Tuesday, November 08, 2016


Your thoughts about diversity says something about you. How open are you to affirmative actions? Do you believe that your employment should depend upon how well you can do your job and not on your race, sex, gender identity, sexual orientation, religion, or any other protected class?
Don’t Like Diversity? Then You Probably Love Trump
By Kaitlyn D’Onofrio
Published June 3, 2016

A new Pew Research Center study found a correlation that links negative feelings regarding diversity as well as Islamophobia to “warm feelings” toward Trump. The survey, which polled Republican and Republican-leaning voters, also found that lower levels of education are linked with support for the Republican candidate.

60 percent of respondents who believe the “growing number of newcomers from other countries threatens U.S. values” have warm feelings toward Trump — of which 42 percent have very warm feelings toward him. Of those surveyed overall, 77 percent said they agree that the newcomers threaten American values.

In contrast, of those who believe newcomers “[strengthen] U.S. society,” only 30 percent have warm feelings toward the GOP candidate — compared to 55 percent who have cold feelings.

The study also found that Republicans with positive feelings on Trump are more likely to have violent misconceptions regarding Islam. The majority of those surveyed — 77 percent — believe the Islamic religion “is more likely than others to encourage violence”; of those respondents, 56 percent have warm feelings toward Trump, with 38 percent reporting very warm feelings.
Overall, those who support Trump tend to be less supportive of diversity. The survey asked if having the majority of the country being Black, Asian and Latino — which the Census predicts will be the case over the next three decades — is “bad for the country” or “good/neither good nor bad for the country.” For respondents who said it’s bad, nearly 50 percent report very warm feelings for Trump, with an additional 16 percent saying they have warm feelings.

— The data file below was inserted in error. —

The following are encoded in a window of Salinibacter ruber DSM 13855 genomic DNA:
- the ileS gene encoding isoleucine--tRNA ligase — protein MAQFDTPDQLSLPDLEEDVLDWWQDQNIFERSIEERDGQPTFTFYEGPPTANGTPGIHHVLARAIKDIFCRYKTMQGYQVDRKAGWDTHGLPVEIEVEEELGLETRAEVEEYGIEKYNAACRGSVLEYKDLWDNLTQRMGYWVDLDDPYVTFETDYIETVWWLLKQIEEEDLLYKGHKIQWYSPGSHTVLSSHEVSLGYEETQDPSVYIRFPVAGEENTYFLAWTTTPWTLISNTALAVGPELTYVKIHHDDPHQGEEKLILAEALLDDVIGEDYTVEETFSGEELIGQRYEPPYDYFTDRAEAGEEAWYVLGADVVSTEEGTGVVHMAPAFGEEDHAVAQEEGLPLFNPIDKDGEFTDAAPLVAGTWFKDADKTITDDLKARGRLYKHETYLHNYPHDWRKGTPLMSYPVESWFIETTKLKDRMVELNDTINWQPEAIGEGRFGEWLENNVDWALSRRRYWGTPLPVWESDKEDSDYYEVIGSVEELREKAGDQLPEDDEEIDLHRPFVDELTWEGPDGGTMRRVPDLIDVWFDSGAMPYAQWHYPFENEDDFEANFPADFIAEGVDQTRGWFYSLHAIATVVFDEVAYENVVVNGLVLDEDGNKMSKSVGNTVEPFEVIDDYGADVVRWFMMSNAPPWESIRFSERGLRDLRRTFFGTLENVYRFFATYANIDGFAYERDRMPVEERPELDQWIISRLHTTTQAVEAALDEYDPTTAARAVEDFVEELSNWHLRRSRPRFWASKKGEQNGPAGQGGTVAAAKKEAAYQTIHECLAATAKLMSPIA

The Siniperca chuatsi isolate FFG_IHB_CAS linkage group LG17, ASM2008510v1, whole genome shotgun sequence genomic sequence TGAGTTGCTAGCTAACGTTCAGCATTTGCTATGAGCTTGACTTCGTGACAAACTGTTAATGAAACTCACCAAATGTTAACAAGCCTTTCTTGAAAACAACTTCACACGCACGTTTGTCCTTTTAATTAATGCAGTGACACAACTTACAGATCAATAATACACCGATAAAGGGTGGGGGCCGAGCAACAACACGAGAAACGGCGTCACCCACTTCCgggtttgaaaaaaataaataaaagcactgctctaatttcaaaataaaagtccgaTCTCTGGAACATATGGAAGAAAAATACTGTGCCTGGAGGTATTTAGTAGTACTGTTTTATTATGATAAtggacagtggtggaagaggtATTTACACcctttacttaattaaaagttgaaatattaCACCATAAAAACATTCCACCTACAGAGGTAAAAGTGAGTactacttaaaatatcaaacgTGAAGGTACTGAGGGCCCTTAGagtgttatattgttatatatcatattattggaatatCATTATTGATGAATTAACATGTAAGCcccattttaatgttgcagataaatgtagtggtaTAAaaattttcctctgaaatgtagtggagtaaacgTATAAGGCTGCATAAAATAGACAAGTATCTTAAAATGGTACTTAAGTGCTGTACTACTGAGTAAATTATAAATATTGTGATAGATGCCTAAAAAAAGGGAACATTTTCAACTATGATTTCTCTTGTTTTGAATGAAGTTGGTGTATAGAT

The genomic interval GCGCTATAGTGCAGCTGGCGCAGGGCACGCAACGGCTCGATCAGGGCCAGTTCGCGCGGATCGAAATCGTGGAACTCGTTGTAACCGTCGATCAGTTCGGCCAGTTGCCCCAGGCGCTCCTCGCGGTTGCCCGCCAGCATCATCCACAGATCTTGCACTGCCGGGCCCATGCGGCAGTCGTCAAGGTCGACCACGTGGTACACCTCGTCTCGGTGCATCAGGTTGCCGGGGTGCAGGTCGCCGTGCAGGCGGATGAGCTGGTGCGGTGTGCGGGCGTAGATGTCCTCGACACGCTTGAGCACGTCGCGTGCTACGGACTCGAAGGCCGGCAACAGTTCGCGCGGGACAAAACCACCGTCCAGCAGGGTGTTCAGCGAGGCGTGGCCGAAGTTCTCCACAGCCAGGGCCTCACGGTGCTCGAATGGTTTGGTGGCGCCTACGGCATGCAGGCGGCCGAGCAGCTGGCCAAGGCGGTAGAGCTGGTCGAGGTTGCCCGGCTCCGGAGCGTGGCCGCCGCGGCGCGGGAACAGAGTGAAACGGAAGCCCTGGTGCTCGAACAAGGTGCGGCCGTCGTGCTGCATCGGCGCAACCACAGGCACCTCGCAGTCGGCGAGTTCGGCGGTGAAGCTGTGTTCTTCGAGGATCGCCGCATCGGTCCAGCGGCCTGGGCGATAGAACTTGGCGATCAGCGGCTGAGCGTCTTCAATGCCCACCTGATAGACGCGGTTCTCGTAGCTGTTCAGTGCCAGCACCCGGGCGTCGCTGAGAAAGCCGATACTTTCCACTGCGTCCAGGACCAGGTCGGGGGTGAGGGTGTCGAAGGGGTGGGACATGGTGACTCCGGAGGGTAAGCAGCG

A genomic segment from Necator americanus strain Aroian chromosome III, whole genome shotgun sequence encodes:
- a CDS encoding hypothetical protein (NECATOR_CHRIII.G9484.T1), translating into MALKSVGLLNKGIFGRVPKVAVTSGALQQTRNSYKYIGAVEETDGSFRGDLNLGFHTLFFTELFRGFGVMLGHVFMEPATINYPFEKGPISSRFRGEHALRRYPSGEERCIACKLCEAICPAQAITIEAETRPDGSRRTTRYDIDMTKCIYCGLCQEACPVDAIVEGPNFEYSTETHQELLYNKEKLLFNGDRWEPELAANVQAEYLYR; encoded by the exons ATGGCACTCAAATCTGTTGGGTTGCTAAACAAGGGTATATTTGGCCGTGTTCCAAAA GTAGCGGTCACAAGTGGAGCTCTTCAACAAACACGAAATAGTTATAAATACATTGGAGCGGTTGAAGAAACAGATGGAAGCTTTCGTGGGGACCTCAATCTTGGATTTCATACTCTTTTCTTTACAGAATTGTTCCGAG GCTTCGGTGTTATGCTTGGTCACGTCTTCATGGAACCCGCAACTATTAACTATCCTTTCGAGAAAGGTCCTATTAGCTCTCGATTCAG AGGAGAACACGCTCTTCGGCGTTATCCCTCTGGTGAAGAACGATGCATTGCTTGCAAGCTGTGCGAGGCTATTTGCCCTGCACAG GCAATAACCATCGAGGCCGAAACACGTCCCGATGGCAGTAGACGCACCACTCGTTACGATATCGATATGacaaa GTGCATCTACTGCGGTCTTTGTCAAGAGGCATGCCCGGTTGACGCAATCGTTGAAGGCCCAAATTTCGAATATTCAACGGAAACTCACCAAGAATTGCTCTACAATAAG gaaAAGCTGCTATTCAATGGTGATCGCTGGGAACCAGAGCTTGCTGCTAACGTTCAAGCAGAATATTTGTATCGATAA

The article does say that these traits are a generalization, but I do think that they have a grain of salt behind them.

When I was in grad school we had a discussion on diversity and I said that… Diversity is what made our country great.

If you look at any other country in the world they all lack diversity. Here in the U.S. we tried a grand experiment (after we wiped out the indigenous peoples), all the countries around the world you were born, grew up, married people usually within 50 miles of where you were born, and your religion was probably the same as everyone else in your community. Your whole life revolved around your family and community.

But here in the U.S. we are a nation of immigrants the person you married might be from an entire different country than where you were born. This has a major effect on the gene pool, we are no longer inbreeding, and we no longer had one culture but were multicultural. We have a variety of ideas; we didn’t do things the way they have been always done. We are healthier, smarter and willing to try new things

We are a nation that broke the mold.

I related it to what happened at IBM when you have a monoculture. IBM was a WASP company and they all had the same look… white male, flattop haircut, blue suit, white shirt with a blue tie. When along came two hippies with an idea of a desk top size computer they laughed at the idea, everyone knew that mainframes were the way to go.

An employee came forward and said that she was going transition and become a woman they wanted no part of it.

When you have diversity workforce you have diversity in the ideas. Different cultures, race, religions, sex, sexual orientation, and gender identity sitting at the table you have diversity of ideas. We all look at problems differently because of our backgrounds.

When you have no diversity you have group thought. When you have angry WASP as your voter based you are going to have group think… throw out the immigrants… ban the gays… hate for POC… a

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